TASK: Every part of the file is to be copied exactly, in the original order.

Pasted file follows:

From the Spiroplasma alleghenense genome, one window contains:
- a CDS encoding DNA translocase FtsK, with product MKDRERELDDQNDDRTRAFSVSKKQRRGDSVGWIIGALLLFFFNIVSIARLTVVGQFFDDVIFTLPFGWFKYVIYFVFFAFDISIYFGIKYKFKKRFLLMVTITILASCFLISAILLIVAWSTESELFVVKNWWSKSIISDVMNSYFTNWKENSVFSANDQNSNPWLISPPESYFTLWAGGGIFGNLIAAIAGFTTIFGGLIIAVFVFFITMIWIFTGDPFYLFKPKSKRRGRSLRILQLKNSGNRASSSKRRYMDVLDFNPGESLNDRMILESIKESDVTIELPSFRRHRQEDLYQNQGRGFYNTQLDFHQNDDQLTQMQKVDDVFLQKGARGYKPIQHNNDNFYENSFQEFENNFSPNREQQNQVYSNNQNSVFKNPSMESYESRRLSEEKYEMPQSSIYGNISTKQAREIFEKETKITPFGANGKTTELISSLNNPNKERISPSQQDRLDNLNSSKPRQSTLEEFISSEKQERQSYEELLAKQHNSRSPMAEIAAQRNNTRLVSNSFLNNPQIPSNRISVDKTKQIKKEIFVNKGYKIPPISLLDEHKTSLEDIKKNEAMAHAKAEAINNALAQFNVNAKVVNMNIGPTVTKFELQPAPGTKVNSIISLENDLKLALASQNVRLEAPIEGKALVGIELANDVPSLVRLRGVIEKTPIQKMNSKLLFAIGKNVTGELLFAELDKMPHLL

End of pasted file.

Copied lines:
From the Spiroplasma alleghenense genome, one window contains:
- a CDS encoding DNA translocase FtsK, with product MKDRERELDDQNDDRTRAFSVSKKQRRGDSVGWIIGALLLFFFNIVSIARLTVVGQFFDDVIFTLPFGWFKYVIYFVFFAFDISIYFGIKYKFKKRFLLMVTITILASCFLISAILLIVAWSTESELFVVKNWWSKSIISDVMNSYFTNWKENSVFSANDQNSNPWLISPPESYFTLWAGGGIFGNLIAAIAGFTTIFGGLIIAVFVFFITMIWIFTGDPFYLFKPKSKRRGRSLRILQLKNSGNRASSSKRRYMDVLDFNPGESLNDRMILESIKESDVTIELPSFRRHRQEDLYQNQGRGFYNTQLDFHQNDDQLTQMQKVDDVFLQKGARGYKPIQHNNDNFYENSFQEFENNFSPNREQQNQVYSNNQNSVFKNPSMESYESRRLSEEKYEMPQSSIYGNISTKQAREIFEKETKITPFGANGKTTELISSLNNPNKERISPSQQDRLDNLNSSKPRQSTLEEFISSEKQERQSYEELLAKQHNSRSPMAEIAAQRNNTRLVSNSFLNNPQIPSNRISVDKTKQIKKEIFVNKGYKIPPISLLDEHKTSLEDIKKNEAMAHAKAEAINNALAQFNVNAKVVNMNIGPTVTKFELQPAPGTKVNSIISLENDLKLALASQNVRLEAPIEGKALVGIELANDVPSLVRLRGVIEKTPIQKMNSKLLFAIGKNVTGELLFAELDKMPHLL